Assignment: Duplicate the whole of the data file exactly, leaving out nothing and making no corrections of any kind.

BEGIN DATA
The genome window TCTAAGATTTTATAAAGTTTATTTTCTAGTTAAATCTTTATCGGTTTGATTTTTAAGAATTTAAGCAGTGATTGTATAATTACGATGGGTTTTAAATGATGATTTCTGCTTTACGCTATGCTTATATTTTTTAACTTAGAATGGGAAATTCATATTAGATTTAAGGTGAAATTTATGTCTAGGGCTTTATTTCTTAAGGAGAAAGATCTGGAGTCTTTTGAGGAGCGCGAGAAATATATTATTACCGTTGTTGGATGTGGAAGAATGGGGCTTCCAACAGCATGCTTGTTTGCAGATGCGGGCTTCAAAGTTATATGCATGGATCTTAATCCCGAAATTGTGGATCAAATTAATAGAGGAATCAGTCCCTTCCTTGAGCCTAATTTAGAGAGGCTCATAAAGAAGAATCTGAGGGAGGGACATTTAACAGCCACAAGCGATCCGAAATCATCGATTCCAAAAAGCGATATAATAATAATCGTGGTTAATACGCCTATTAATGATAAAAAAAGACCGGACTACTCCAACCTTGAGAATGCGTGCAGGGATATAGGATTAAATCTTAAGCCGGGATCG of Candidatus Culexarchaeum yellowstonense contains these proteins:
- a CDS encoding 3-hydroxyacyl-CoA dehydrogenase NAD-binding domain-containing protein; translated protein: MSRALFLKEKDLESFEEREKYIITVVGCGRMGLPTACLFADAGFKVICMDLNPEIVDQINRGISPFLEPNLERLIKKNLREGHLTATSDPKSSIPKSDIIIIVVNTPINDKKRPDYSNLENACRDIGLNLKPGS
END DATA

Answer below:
The genome window TCTAAGATTTTATAAAGTTTATTTTCTAGTTAAATCTTTATCGGTTTGATTTTTAAGAATTTAAGCAGTGATTGTATAATTACGATGGGTTTTAAATGATGATTTCTGCTTTACGCTATGCTTATATTTTTTAACTTAGAATGGGAAATTCATATTAGATTTAAGGTGAAATTTATGTCTAGGGCTTTATTTCTTAAGGAGAAAGATCTGGAGTCTTTTGAGGAGCGCGAGAAATATATTATTACCGTTGTTGGATGTGGAAGAATGGGGCTTCCAACAGCATGCTTGTTTGCAGATGCGGGCTTCAAAGTTATATGCATGGATCTTAATCCCGAAATTGTGGATCAAATTAATAGAGGAATCAGTCCCTTCCTTGAGCCTAATTTAGAGAGGCTCATAAAGAAGAATCTGAGGGAGGGACATTTAACAGCCACAAGCGATCCGAAATCATCGATTCCAAAAAGCGATATAATAATAATCGTGGTTAATACGCCTATTAATGATAAAAAAAGACCGGACTACTCCAACCTTGAGAATGCGTGCAGGGATATAGGATTAAATCTTAAGCCGGGATCG of Candidatus Culexarchaeum yellowstonense contains these proteins:
- a CDS encoding 3-hydroxyacyl-CoA dehydrogenase NAD-binding domain-containing protein; translated protein: MSRALFLKEKDLESFEEREKYIITVVGCGRMGLPTACLFADAGFKVICMDLNPEIVDQINRGISPFLEPNLERLIKKNLREGHLTATSDPKSSIPKSDIIIIVVNTPINDKKRPDYSNLENACRDIGLNLKPGS